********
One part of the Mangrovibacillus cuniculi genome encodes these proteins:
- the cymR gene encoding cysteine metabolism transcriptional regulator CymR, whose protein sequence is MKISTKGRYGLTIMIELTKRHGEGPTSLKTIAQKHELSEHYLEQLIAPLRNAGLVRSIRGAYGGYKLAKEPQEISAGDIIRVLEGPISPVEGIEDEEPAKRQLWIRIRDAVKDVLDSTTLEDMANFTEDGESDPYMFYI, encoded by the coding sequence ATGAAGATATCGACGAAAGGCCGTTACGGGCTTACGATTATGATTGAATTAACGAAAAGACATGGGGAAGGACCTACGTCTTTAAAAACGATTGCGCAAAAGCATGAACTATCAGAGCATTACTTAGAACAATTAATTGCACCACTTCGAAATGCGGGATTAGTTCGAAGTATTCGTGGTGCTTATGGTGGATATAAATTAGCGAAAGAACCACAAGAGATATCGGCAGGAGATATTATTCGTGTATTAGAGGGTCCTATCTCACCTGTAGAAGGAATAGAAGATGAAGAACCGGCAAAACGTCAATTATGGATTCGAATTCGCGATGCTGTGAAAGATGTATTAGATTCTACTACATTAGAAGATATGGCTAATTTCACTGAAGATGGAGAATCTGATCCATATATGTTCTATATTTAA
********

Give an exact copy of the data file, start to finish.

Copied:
One part of the Mangrovibacillus cuniculi genome encodes these proteins:
- the cymR gene encoding cysteine metabolism transcriptional regulator CymR, whose protein sequence is MKISTKGRYGLTIMIELTKRHGEGPTSLKTIAQKHELSEHYLEQLIAPLRNAGLVRSIRGAYGGYKLAKEPQEISAGDIIRVLEGPISPVEGIEDEEPAKRQLWIRIRDAVKDVLDSTTLEDMANFTEDGESDPYMFYI, encoded by the coding sequence ATGAAGATATCGACGAAAGGCCGTTACGGGCTTACGATTATGATTGAATTAACGAAAAGACATGGGGAAGGACCTACGTCTTTAAAAACGATTGCGCAAAAGCATGAACTATCAGAGCATTACTTAGAACAATTAATTGCACCACTTCGAAATGCGGGATTAGTTCGAAGTATTCGTGGTGCTTATGGTGGATATAAATTAGCGAAAGAACCACAAGAGATATCGGCAGGAGATATTATTCGTGTATTAGAGGGTCCTATCTCACCTGTAGAAGGAATAGAAGATGAAGAACCGGCAAAACGTCAATTATGGATTCGAATTCGCGATGCTGTGAAAGATGTATTAGATTCTACTACATTAGAAGATATGGCTAATTTCACTGAAGATGGAGAATCTGATCCATATATGTTCTATATTTAA